The potato salad was creamy, though not whipped or mashed. It had a great crunch and a great taste. I'm not usually a fan of coleslaw, but this was pretty tasty. I liked the finely-shredded veggies, as well as the pleasant sweetness. The macaroni salad came in the form of unpretentious elbow mac and was also interestingly sweet. My two-year-old niece absolutely inhaled it (seriously, she almost choked), so clearly it was good. The pinto beans had a nice flavor, with just the right amount of salt. All in all, this fearsome foursome of side dishes was terrific.
Sides thoroughly sampled, it was time for the meat. I started with the brisket, which looked fantastic. Naturally I helped myself to the fattier slices. Each one had a quarter-inch smoke ring, as well as a great smoky taste. The fat was rendered beautifully and melted in my mouth. Each bite was very tender. I could have easily eaten another ten or twelve slices, but decided against it.
The individual links of sausage weighed in at about 1/6 of a pound each, give or take. Zimmerhanzel's homemade all-beef links had big chunks of black pepper scattered throughout, which I could definitely taste in each bite. I loved the coarse grind on the meat. It reminds me of home. The casings also had a great snap, further evidencing the perfect cooking time.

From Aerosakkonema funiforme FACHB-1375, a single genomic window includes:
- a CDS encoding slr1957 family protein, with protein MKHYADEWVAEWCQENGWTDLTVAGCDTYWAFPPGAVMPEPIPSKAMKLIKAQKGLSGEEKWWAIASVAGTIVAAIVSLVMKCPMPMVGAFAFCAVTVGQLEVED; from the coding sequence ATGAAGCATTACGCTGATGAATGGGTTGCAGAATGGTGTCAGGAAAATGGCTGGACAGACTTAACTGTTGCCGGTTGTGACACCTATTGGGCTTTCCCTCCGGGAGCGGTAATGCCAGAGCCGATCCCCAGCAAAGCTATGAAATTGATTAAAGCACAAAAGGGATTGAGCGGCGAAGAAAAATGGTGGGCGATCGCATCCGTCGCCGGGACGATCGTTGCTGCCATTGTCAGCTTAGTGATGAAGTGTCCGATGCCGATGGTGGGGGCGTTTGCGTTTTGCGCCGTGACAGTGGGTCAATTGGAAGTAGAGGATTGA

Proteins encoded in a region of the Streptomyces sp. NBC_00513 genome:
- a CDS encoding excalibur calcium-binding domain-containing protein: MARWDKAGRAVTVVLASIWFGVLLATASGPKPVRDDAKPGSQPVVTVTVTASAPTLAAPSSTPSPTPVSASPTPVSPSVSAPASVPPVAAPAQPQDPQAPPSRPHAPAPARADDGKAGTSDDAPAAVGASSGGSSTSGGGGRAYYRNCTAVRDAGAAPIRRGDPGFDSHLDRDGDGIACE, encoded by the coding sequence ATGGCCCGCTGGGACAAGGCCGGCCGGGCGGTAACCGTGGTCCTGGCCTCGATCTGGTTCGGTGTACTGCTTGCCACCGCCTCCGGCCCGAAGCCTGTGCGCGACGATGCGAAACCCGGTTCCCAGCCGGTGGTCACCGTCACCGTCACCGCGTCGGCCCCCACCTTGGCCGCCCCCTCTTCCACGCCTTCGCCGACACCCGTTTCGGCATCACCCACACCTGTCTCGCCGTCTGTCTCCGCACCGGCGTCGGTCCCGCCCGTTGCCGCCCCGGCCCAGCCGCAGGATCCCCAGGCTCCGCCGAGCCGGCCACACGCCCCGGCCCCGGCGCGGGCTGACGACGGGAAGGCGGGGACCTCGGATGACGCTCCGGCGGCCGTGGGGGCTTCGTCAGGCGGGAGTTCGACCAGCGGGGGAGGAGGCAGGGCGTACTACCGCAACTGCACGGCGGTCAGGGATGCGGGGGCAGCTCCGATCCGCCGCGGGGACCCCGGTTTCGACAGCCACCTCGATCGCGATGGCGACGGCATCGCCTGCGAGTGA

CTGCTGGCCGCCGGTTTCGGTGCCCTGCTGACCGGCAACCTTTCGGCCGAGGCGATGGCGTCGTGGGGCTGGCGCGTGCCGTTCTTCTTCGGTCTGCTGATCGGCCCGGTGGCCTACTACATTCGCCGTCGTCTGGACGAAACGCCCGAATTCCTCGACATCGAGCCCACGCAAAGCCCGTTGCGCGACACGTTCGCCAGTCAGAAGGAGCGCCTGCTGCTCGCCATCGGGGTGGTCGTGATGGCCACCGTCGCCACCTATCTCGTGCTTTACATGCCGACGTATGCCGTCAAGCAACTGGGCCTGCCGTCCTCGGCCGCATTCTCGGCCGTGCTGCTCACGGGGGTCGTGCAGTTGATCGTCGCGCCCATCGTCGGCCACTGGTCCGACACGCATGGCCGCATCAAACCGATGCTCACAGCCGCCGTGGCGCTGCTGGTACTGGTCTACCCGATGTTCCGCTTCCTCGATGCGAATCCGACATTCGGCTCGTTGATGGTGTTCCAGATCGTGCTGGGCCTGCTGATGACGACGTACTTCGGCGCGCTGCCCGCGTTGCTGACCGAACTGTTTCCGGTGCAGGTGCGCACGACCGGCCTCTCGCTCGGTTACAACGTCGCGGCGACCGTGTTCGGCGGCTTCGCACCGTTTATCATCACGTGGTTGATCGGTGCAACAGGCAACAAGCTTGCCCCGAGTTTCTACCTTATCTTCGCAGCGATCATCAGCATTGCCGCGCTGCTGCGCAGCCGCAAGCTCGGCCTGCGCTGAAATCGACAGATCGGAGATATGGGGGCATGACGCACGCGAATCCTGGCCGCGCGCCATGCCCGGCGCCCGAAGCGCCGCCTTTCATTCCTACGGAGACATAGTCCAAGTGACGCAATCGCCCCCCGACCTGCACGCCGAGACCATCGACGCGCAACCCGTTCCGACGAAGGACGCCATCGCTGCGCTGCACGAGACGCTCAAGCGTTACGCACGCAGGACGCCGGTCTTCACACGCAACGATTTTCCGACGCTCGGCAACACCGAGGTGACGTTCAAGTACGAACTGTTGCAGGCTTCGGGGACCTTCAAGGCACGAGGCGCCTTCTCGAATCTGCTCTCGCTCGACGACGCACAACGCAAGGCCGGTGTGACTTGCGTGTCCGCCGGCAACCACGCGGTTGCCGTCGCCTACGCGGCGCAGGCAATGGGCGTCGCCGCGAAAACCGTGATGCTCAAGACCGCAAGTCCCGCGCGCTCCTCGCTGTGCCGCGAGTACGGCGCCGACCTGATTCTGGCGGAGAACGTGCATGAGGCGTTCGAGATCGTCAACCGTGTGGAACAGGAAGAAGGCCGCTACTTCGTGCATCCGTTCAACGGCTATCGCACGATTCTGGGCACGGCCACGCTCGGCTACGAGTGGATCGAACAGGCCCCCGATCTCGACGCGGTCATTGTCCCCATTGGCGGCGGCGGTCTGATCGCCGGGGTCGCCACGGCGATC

Barbecue chicken isn't generally my favorite. I thoroughly enjoy the skin (who doesn't?), but I find that the meat is often way too dry. This chicken, however, was really juicy. The dark meat was especially tender. The skin was delicious, as expected, and had soaked up plenty of smoke. I might have to rethink my aversion to barbecue chicken after this.
The thick, meaty spare ribs were coated with a nice salt and pepper rub, which made them look extra delicious. Sometimes the simplest seasoning blends turn out the best. The red smoky hue went almost all the way to the core. Each bite of tender rib meat came away cleanly and was packed with smoke. It was hard to stop eating once I had built up some inertia.
Everything we had from Zimmerhanzel's was absolutely amazing. As happy as I was with our meal, the birthday girl was even happier. I'm glad that I (and Zimmerhanzel's) could help give her the special day she deserved.